Being a citizen, things like this make me sad.
Incredible that I'm getting downvoted for this. So if you have 100,000 $ student debt, you should stop sending holiday cards and use email instead, to save 40 cents?
In large organizations some costs are just to minuscule to warrant any mindspace. In this case the spending doesn't even seem evidently frivolous, why shouldn't every parliamentarian have a tablet? In the Netherlands they replaced paper with tablets and even managed to achieve cost savings.
If you want to reduce a 27 billion Euro deficit, it makes no sense at all to focus on the details of whether it’s a good idea for the state parliament to spend a few thousand additional Euros. Such spending or saving will neither increase nor decrease the debt in any sort of significant way. It’s a cheap talking point that clouds the issue and gives people hours of material to talk about the debt without coming even one millimeter closer to any sort of solution.
What are the biggest sources of income? Is there some way to increase them in such a way that paying off the debt in a realistic time-frame would be possible? What do we spend the most on? Is there some way to reduce what we spend on to reduce the debt in a meaningful time-frame? Those are the central questions.
How much do those tablets cost? Maybe 100,000 Euro every two years or so, so 50,000 Euro per year (and that’s a generous assumption). If the parliament wouldn’t pay for them (and assuming that the debt stays otherwise constant) the state would pay off its debt in half a million years. Even if you can find 100 similar small issues, paying off the debt would still take several thousand years. (Oh, and by the way, the debt isn’t constant, so at best you could hope to impact the growth of the debt some insignificant tiny bit.)
There is nothing wrong with arguing for or against whether the state should pay for tablets for members of parliament – but putting this discussion into the context of the debt is utterly ridiculous and pure cheap polemics. The important questions are: Do they need tablets to work, can they afford them themselves and what constitutes a fair and good payment of parliamentarians that produces the best outcomes (e.g. attracts competent people or allows even otherwise poorer people to participate in the parliamentary process). Again, talking about the debt in this context makes no sense.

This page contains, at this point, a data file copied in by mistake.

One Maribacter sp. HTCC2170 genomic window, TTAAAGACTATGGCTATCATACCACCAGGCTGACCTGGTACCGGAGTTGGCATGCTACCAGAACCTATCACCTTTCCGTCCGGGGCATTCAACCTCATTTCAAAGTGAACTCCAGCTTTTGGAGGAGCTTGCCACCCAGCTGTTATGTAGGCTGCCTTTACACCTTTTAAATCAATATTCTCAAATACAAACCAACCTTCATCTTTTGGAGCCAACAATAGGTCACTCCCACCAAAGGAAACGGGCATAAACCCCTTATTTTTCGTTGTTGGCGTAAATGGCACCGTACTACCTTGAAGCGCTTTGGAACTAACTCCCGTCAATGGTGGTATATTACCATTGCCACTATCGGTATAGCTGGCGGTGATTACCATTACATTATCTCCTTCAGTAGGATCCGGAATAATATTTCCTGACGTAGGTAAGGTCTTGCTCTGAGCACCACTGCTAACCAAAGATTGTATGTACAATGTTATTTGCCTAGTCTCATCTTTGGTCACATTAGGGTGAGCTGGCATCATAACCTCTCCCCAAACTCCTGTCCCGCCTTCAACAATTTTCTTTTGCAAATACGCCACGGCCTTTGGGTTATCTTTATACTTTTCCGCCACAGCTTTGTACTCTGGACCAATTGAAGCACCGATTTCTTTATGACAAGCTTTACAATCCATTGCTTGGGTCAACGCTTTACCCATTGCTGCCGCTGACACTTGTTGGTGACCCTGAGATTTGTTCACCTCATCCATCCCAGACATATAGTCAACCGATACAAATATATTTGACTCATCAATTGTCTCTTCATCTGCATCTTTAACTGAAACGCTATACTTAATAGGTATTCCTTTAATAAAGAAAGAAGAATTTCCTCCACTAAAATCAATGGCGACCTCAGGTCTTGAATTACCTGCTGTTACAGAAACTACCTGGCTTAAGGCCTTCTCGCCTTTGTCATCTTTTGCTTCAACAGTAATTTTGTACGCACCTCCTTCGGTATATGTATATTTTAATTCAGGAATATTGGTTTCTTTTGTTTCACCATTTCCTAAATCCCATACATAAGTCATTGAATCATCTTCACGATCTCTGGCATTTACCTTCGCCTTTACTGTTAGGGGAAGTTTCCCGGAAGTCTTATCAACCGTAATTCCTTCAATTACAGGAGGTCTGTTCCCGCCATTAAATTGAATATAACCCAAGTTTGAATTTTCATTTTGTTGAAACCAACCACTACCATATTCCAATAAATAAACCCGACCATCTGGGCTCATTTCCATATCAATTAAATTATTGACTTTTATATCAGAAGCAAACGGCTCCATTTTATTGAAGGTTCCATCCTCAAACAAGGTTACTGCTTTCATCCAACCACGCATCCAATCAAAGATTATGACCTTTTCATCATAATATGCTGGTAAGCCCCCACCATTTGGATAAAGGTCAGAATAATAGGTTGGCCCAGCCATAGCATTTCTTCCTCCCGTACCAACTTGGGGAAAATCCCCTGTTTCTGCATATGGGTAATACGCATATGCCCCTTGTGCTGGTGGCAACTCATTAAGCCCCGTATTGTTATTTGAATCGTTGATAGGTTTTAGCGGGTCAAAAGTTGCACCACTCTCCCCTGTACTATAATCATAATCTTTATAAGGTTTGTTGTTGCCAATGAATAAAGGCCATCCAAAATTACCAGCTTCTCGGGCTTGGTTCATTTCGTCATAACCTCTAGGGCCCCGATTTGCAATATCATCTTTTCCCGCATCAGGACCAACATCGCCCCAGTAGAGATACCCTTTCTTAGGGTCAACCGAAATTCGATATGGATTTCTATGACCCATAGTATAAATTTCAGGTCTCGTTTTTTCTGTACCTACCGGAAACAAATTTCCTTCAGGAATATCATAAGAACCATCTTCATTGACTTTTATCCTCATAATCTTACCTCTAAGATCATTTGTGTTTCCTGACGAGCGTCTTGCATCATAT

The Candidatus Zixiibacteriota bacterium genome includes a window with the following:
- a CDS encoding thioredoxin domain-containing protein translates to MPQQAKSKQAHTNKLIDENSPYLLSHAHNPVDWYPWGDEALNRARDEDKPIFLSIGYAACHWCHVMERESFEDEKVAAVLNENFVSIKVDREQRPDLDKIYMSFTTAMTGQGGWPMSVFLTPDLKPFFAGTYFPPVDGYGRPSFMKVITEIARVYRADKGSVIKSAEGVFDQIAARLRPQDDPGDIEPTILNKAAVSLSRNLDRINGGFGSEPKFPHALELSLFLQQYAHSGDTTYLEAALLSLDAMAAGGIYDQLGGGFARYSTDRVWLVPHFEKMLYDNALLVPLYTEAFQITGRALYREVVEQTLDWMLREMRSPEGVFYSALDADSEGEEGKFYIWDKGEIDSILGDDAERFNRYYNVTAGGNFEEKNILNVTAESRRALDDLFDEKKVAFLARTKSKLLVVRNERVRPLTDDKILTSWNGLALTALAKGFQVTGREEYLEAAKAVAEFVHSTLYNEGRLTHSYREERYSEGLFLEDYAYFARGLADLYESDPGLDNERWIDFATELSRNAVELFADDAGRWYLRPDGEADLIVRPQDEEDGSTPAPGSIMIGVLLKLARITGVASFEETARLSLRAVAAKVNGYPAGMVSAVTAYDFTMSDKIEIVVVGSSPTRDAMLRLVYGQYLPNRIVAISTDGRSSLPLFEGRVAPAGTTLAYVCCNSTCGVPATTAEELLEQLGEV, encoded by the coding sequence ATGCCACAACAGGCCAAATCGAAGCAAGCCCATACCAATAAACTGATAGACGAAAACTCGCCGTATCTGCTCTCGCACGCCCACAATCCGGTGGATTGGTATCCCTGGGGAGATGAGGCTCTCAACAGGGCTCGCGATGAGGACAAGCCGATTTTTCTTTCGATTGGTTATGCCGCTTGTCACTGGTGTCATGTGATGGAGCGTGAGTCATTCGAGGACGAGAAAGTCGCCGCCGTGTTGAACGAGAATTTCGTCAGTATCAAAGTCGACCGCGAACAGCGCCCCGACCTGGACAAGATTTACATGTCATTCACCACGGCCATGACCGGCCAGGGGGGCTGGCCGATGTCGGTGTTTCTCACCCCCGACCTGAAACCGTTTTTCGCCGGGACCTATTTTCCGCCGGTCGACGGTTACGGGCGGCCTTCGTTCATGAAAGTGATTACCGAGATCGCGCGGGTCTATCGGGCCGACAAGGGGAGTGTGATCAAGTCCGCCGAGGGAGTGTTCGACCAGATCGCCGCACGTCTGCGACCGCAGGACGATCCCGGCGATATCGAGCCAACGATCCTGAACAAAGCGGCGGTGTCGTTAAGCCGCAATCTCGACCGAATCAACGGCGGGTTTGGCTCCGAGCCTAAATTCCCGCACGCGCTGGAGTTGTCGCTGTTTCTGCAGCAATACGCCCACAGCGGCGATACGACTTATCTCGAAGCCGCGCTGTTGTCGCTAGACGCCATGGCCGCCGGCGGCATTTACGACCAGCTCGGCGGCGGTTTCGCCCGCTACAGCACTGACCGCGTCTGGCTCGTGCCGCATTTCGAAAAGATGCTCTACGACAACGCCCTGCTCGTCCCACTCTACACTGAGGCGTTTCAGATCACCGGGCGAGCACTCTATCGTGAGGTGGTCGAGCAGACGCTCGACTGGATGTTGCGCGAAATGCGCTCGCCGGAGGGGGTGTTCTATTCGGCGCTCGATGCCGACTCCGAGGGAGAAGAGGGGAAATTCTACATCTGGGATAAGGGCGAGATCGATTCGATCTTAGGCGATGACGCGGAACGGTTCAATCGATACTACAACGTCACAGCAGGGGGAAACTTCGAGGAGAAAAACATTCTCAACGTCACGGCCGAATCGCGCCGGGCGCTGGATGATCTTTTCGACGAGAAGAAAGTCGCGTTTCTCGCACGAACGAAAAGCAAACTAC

They probably spend more money on chairs in a year than they do on computers.
If an iPad allows them to be more effective, then it's probably a good thing to buy. It's false savings when your thriftiness gets in the way of productivity.
An iPad would not even make a dent in the expense accounts of most politicians. Their photocopying bill would massively eclipse this, so anything that reduces the amount of paper required could save enormous amounts of money.
It's akin to a software company buying $400 Dells and a single monitor to work on to "save money."
While `run silently and no mechanical keyboard' has at least some merit, what's the point of mentioning hinged screen?
There are some dual-(hinged-)screen tablets http://blog.laptopmag.com/msis-dual-screen-tablet-video-hand...
But I think there's probably a more charitable explanation that everyone is too polite to say: large chunks of the business being conducted may in fact be bullshit, and deep down they know it.
Snap of photo of the representative checking Facebook while legislation is being debated, and make it into a campaign ad when the next election rolls around.
But honestly, I'm sure this is nothing new. Legislators have been daydreaming, doodling, passing notes, and reading books during debates since time immemorial. It's not like attendance is even mandatory in the first place.
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I thought Germany had banned laptops nation-wide for some reason.